The Destabilizing Effect of Stability
Hyman Minsky’s “Financial Instability Hypothesis” (1992) is often summarized as “stability breeds instability.” As Lawrence H. Meyer observed in Lessons from the Asian Crisis (1999): “a period of stability induces behavioral responses that erode margins of safety, reduce liquidity, raise cash flow commitments relative to income and profits, and raise the price of risky relative to safe assets-all combining to weaken the ability of the economy to withstand even modest adverse shocks.” In the case of the Asian Crisis, it was pegged currencies which allowed Asian banks and corporations to raise cheap USD financing. Financial imbalances built up, but did not register in the artificial low volatility of pegged currencies. When the first FX tremors started in Thailand in May 1997, it was only a matter of time before devaluation. Within days chain reaction spread to Indonesia, and the rest of South East Asia. Corporations defaulted, bank NPL’s skyrocketed, and economic growth plummeted. The Euro offers similar lessons. With the introduction of the common currency, borrowing costs converged for vastly different economies. Greece and Italy which traditionally ran at high inflation and borrowed at high rates suddenly had access to the same rates as Germany. Unfortunately, it’s not possible to legislate risk away. Rather, the artificial suppression of volatility allows imbalances to build under the surface, resulting in hidden fragility. When cracks emerge, the system is threatened with sudden collapse.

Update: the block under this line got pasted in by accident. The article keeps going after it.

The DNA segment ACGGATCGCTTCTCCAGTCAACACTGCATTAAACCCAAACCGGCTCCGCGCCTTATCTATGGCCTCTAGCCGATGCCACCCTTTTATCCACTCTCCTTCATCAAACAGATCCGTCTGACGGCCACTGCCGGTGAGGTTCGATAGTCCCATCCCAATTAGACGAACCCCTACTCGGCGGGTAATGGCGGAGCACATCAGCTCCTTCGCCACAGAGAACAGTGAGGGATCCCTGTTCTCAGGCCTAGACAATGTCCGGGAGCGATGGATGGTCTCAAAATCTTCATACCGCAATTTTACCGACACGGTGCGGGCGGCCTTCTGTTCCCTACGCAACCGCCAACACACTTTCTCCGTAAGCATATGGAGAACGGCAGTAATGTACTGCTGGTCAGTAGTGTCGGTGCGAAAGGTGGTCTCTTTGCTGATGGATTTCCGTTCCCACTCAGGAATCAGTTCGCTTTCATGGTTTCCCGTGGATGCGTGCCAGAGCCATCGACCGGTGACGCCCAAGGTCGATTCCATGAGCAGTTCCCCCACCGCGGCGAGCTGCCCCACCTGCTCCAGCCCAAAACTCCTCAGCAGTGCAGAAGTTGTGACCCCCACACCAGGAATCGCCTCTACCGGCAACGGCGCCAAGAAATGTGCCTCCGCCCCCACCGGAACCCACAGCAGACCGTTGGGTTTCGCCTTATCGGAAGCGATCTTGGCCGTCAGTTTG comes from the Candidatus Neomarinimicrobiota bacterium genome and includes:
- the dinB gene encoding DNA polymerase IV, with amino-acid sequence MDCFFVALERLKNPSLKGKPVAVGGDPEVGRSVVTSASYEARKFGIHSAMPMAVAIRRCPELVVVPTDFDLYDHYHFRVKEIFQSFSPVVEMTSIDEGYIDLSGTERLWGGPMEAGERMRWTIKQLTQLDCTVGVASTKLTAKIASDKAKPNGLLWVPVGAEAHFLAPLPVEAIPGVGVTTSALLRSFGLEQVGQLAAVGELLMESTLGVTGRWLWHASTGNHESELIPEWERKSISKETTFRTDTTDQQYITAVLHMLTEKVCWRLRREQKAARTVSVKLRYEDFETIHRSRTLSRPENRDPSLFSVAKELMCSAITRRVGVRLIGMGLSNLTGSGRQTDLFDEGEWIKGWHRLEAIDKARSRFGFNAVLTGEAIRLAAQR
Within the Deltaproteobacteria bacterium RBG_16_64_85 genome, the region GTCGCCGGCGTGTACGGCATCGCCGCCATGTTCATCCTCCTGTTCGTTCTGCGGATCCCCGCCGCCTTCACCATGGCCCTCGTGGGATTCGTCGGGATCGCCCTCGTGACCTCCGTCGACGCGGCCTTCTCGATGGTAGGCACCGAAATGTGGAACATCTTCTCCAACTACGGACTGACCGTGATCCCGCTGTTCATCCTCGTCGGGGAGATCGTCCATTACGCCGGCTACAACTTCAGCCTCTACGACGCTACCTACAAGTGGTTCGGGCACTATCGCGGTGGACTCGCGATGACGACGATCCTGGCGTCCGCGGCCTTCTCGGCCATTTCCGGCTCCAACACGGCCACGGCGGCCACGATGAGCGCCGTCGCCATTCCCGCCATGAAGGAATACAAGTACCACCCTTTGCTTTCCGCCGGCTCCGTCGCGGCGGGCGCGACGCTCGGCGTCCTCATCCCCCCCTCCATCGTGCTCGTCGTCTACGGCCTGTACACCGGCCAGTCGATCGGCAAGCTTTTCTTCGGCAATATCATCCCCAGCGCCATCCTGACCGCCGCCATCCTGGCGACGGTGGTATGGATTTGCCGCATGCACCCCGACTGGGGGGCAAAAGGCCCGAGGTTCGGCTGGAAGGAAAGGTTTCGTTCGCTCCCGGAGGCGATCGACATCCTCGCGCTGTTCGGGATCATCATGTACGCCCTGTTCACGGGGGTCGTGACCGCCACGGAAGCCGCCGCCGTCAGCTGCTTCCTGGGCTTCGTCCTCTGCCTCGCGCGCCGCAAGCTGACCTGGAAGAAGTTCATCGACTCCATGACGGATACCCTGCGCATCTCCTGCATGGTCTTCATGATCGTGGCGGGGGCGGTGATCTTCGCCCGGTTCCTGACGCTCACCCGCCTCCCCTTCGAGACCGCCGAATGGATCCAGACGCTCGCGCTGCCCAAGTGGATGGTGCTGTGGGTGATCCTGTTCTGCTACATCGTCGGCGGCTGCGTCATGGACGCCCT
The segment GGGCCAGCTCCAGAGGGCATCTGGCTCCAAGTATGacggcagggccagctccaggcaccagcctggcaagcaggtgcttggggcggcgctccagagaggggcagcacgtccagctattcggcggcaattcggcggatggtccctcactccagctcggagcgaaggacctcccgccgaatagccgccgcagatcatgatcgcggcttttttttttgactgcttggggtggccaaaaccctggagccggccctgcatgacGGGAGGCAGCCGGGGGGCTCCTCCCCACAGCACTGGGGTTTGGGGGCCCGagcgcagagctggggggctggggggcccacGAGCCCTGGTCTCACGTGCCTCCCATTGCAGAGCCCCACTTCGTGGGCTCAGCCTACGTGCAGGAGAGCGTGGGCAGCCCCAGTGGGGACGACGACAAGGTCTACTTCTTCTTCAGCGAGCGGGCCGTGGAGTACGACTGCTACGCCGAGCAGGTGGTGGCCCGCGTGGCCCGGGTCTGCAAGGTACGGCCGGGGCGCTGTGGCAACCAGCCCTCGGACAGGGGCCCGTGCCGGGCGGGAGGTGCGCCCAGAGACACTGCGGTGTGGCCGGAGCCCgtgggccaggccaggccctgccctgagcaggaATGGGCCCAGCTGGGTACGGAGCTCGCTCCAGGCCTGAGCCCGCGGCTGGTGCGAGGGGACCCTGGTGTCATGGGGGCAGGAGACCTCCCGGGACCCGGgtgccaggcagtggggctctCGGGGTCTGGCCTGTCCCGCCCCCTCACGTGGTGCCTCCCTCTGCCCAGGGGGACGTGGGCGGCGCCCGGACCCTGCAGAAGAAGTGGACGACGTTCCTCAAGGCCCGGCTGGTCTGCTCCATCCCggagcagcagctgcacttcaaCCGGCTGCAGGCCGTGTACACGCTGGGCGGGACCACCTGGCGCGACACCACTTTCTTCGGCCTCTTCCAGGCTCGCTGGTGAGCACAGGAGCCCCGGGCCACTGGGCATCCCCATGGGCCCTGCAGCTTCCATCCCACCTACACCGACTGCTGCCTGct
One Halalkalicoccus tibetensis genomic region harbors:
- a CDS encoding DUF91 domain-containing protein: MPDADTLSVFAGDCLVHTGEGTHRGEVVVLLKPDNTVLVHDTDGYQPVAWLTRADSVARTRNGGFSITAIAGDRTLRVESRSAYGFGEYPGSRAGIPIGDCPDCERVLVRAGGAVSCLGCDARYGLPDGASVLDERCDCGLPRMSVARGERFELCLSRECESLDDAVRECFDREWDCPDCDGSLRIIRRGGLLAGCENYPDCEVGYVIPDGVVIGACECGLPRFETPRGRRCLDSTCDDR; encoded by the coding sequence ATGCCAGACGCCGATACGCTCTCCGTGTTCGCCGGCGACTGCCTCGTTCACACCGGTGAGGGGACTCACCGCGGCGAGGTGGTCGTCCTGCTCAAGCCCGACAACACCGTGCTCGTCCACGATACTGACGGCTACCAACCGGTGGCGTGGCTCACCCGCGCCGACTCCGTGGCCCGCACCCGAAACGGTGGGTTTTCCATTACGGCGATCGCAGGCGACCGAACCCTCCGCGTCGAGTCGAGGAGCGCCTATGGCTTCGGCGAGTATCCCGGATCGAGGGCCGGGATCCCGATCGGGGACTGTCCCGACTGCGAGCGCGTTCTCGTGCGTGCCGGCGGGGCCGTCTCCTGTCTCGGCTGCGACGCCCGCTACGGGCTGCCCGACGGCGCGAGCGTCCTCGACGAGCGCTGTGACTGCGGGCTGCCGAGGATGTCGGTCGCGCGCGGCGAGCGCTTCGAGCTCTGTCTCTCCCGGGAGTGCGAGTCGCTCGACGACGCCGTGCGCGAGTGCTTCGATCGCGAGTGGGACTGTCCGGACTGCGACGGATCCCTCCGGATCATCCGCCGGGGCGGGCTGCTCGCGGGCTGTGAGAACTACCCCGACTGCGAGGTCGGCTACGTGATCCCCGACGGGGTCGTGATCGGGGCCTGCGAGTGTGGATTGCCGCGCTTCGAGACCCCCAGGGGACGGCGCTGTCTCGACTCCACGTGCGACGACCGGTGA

This destabilizing effect of stability has also been observed by ecologists: “When the range of natural variation in a system is reduced, the system loses resilience” (Holling and Meffe 1995). And conversely, “the very fact of low stability seems to produce high resilience” (Parameswaran 2009). This theme is the focus of Nassim Taleb’s latest book, “Antifragile: Things That Gain from Disorder” (2012).
The implication for risk management is to be contrarian. While we must attend to emerging visible risk first, we should not be lulled into complacency by periods of calm. Steady trends with low volatility often points to a lack of diversity in opinion and crowded trades. The most severe reversals come as everyone is forced to exit at the same time. Exceptionally low volatility (e. g., from pegged currencies to tapered bond yields) should ring alarm bells and motivate us to seek out hidden risks.